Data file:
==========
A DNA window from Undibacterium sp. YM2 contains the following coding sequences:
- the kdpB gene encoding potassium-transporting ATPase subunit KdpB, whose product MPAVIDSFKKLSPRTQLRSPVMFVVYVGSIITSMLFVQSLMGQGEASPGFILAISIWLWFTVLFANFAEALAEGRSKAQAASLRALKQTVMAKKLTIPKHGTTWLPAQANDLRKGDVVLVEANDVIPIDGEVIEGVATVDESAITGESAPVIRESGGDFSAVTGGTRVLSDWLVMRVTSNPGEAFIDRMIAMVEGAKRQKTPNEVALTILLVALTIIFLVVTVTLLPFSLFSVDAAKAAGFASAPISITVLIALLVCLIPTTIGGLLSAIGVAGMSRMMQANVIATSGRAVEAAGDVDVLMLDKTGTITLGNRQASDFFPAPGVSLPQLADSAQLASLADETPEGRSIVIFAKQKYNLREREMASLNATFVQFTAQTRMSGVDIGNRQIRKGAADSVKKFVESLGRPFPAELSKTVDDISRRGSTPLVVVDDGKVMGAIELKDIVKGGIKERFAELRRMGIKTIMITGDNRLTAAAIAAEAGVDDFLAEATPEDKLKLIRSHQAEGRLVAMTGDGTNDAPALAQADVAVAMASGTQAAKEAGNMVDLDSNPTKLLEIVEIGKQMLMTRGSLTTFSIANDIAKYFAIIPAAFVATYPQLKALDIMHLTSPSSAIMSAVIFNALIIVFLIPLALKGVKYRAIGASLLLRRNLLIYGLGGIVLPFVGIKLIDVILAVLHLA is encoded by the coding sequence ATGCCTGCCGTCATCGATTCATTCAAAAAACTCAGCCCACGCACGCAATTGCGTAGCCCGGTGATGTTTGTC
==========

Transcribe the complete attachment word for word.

A DNA window from Undibacterium sp. YM2 contains the following coding sequences:
- the kdpB gene encoding potassium-transporting ATPase subunit KdpB, whose product MPAVIDSFKKLSPRTQLRSPVMFVVYVGSIITSMLFVQSLMGQGEASPGFILAISIWLWFTVLFANFAEALAEGRSKAQAASLRALKQTVMAKKLTIPKHGTTWLPAQANDLRKGDVVLVEANDVIPIDGEVIEGVATVDESAITGESAPVIRESGGDFSAVTGGTRVLSDWLVMRVTSNPGEAFIDRMIAMVEGAKRQKTPNEVALTILLVALTIIFLVVTVTLLPFSLFSVDAAKAAGFASAPISITVLIALLVCLIPTTIGGLLSAIGVAGMSRMMQANVIATSGRAVEAAGDVDVLMLDKTGTITLGNRQASDFFPAPGVSLPQLADSAQLASLADETPEGRSIVIFAKQKYNLREREMASLNATFVQFTAQTRMSGVDIGNRQIRKGAADSVKKFVESLGRPFPAELSKTVDDISRRGSTPLVVVDDGKVMGAIELKDIVKGGIKERFAELRRMGIKTIMITGDNRLTAAAIAAEAGVDDFLAEATPEDKLKLIRSHQAEGRLVAMTGDGTNDAPALAQADVAVAMASGTQAAKEAGNMVDLDSNPTKLLEIVEIGKQMLMTRGSLTTFSIANDIAKYFAIIPAAFVATYPQLKALDIMHLTSPSSAIMSAVIFNALIIVFLIPLALKGVKYRAIGASLLLRRNLLIYGLGGIVLPFVGIKLIDVILAVLHLA is encoded by the coding sequence ATGCCTGCCGTCATCGATTCATTCAAAAAACTCAGCCCACGCACGCAATTGCGTAGCCCGGTGATGTTTGTC